Evolutionary approaches to the concept of drift in policy studies.

Baines, D., 2018. Evolutionary approaches to the concept of drift in policy studies. Critical Policy Studies. (In Press)

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Abstract

Within the important seam of policy studies dedicated to understanding how institutions and policies change over time, attention is increasingly being paid to cataloguing patterns of change in the absence of ‘big’. The concept of policy drift has been widely referenced in this line of work as an intuitively appealing label for an empirical pattern seemingly observed across many different policy sectors. Although evolutionary approaches are not explicitly acknowledged in this line of inquiry, in this paper we argue that they have much to contribute. First, evolutionary thinking helps clarify drift as a distinct concept from those which are often co-listed as competitors for the analysis of cumulative, sub-surface and endogenous policy change: displacement, layering, conversion or exhaustion. Second, an evolutionary approach casts light on the role of agency in drift sequences, something poorly understood and articulated in the drift literature. It remains unclear whether policy drift should be understood as something caused directly by a political strategy employed by an influential policy actor, or, rather, as a policy sequence that is unintended by any actor in the policy process. This paper presents the argument, using an evolutionary metaphor, that it is the latter, leaving an important but necessarily separate question of the agency of policy actors: to recognise their interests in, and capacity to develop, appropriate responses to the consequences of policy drift. The third contribution of the evolutionary metaphor is to this question of agency: it extends the existing drift literature beyond a simple dichotomy of maintaining or reversing drift by identifying acclimatisation and adaptation as distinct responses to drift in the policy environment. The paper is structured to develop the argument that the nascent literature on evolutionary approaches in policy studies can help bolster our understanding of drift.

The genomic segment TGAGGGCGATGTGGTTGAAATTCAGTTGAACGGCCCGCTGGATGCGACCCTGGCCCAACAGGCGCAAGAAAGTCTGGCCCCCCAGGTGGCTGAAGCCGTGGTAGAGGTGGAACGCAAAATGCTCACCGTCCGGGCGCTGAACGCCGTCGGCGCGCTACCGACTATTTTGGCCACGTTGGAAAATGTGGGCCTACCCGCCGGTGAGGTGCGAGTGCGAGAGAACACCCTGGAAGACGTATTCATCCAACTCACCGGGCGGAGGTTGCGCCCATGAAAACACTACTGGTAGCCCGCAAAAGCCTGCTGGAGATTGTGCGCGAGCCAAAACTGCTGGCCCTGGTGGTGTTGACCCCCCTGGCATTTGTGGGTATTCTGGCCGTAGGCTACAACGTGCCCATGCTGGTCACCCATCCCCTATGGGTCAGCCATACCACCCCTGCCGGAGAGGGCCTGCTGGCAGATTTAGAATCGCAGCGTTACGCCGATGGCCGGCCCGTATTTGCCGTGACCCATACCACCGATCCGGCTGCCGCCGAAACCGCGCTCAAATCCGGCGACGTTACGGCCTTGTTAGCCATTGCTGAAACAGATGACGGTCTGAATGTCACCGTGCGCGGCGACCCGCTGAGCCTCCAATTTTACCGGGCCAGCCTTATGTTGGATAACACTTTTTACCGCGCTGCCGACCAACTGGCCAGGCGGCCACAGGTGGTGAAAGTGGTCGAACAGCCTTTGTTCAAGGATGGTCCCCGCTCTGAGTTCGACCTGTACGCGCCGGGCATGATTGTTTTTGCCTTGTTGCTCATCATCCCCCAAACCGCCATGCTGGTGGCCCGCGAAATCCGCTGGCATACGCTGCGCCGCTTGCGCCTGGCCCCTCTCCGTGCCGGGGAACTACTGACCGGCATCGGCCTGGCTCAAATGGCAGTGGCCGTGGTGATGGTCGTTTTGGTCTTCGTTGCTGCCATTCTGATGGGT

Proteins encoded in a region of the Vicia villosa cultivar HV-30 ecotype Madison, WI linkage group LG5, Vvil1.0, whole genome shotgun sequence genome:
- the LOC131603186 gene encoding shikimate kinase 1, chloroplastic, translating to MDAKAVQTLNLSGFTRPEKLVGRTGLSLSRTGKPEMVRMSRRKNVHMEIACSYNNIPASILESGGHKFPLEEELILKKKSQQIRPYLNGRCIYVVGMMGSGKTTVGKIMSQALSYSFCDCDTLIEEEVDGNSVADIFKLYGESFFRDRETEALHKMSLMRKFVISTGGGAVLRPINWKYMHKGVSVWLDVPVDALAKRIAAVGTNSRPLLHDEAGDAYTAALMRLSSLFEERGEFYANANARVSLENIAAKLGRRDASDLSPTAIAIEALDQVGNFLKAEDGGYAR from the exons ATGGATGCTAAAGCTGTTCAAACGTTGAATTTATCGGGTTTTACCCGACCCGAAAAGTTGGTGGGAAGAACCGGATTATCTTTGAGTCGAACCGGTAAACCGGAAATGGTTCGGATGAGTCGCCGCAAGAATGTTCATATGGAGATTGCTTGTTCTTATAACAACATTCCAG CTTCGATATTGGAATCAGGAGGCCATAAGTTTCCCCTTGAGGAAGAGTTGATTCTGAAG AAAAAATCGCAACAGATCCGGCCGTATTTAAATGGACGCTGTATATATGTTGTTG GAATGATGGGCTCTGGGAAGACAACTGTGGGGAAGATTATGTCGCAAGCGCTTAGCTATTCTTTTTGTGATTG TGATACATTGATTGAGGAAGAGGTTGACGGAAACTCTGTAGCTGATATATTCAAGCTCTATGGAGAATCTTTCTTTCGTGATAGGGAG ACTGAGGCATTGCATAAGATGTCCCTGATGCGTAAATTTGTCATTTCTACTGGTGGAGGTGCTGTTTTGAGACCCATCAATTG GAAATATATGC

Item Type:Article
ISSN:1946-018X
Uncontrolled Keywords:policy ; health systems ; policy drift ; NHS ; pharmaceuticals ; pharmacy policy ; pharmacy practice
Group:Faculty of Management
ID Code:29890
Deposited By: Unnamed user with email symplectic@symplectic
Deposited On:23 Oct 2017 10:16
Last Modified:23 Oct 2017 10:32

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